“… The secret [of Rush having found Destiny‘s bridge] is out in ‘The Greater Good.’ The way we tell a story in the show, we maximized all we could out of that story. … Of course, it was going to hit the fan … because Rush and Young both so believe that they’re right. And we’ve been trying very hard not to side with one or the other in terms of how we weigh the stories. … They’ve both done equally heinous acts and heroic acts. And in ‘The Greater Good’ they’re forced to come to a head again in a way that is very interesting.” (Executive producer Brad Wright, in an interview with Blastr.com)
- Colonel Young bumping his head on the ship’s low ceiling “wasn’t scripted. However, on the day, writer/executive producer Carl Binder was on set and noticed that the dwarfed size of the alien ship interior wasn’t really playing, so he asked Louis to include that little bump to convey the sense of tighter quarters.” (Executive producer Joseph Mallozzi, in a post at his blog)
- So what happened to Ginn? “If you think you know, think again because this is science fiction, after all. Anything can happen. And will.” (Executive producer Joseph Mallozzi, in a post at his blog)
- And where was Simeon’s armed guard? “Now that you mention it, that IS strange. After all, we did establish the fact that all Lucian Alliance prisoners are only been permitted out of their quarters with an armed escort. What happened to Simeon’s guard? Hope he’s okay. Well, guess we’ll find out next week.” (Executive producer Joseph Mallozzi, in a post at his blog)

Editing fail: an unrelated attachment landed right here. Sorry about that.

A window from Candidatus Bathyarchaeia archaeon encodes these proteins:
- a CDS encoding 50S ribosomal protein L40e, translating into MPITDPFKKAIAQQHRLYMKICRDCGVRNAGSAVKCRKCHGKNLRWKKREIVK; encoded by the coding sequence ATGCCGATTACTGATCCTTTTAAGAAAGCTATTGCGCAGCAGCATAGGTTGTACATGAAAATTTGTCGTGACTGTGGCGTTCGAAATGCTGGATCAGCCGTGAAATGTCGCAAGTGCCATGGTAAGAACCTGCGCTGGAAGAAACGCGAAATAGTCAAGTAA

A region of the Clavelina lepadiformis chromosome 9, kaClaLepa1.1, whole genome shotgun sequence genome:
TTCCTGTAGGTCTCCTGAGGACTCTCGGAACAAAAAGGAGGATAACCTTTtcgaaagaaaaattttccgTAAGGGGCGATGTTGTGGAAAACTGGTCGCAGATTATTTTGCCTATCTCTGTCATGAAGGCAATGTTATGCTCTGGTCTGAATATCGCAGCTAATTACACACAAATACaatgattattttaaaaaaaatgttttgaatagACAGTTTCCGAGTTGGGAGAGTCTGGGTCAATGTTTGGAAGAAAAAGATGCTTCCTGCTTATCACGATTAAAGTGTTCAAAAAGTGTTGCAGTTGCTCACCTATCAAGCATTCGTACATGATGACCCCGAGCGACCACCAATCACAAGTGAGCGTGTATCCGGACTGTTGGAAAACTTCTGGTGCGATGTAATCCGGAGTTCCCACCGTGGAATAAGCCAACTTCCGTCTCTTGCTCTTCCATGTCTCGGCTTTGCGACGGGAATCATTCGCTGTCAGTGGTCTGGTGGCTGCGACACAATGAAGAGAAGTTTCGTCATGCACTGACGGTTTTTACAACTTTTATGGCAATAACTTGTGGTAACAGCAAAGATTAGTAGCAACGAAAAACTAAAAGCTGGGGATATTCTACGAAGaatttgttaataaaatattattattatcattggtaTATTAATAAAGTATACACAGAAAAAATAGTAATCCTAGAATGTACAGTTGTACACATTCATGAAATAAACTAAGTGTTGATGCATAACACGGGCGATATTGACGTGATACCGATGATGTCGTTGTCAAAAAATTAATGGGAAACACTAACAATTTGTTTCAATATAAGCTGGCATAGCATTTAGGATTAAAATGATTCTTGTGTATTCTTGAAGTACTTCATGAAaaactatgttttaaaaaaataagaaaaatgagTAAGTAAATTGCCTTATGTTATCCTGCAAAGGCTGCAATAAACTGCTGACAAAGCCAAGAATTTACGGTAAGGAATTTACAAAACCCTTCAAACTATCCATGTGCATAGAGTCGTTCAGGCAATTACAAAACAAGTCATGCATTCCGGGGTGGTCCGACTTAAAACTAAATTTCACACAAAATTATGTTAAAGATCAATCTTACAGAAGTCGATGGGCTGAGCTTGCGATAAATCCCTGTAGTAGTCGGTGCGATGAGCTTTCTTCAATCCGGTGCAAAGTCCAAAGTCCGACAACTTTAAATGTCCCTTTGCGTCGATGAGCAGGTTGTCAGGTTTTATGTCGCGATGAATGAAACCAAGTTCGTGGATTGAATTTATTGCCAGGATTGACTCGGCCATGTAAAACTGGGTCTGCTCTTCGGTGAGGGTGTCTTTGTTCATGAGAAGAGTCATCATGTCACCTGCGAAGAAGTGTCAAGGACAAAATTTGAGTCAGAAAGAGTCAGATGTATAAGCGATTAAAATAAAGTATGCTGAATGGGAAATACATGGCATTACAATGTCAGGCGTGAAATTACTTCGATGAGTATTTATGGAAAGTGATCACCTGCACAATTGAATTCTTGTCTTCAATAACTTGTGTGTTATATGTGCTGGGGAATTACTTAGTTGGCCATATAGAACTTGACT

- “Brad and Robert had the idea for the [Destiny‘s] ultimate mission. We discussed it internally, ran it by our creative consultant John Scalzi, then decided on a game plan on how to introduce, develop, and, ultimately, pay it off. Great things to come!” (Executive producer Joseph Mallozzi, in a post at his blog)
- What does Rush benefit by not telling anyone about the bridge? “He could have many reasons for not telling anyone: 1) He fears Young could dictate the pace of the research, potentially prohibiting it outright like he did with the chair; 2) He doesn’t trust the others enough not to screw things up and prefers getting the lay of the land before allowing them access; 3) He wants first shot at Destiny‘s secrets in the event he can make use of them to further a personal agenda. To name a few.” (Executive producer Joseph Mallozzi, in a post at his blog)
- “The Greater Good” was originally conceived as a late Season One episode, and was bumped into Season Two when the finale, “Incursion,” expanded to two hours. “Back then, it was just this basic notion: Rush and Young are in the damaged shuttle when its engine engage and its set adrift, away from Destiny. With (at this point) no way of controlling the ship and the jump clock ticking down, Eli leads the rescue op by sending one of the service robots after the shuttle on a repair mission while, aboard the shuttle, Rush and Young spend quality time together.” (Executive producer Joseph Mallozzi, in a post at his blog)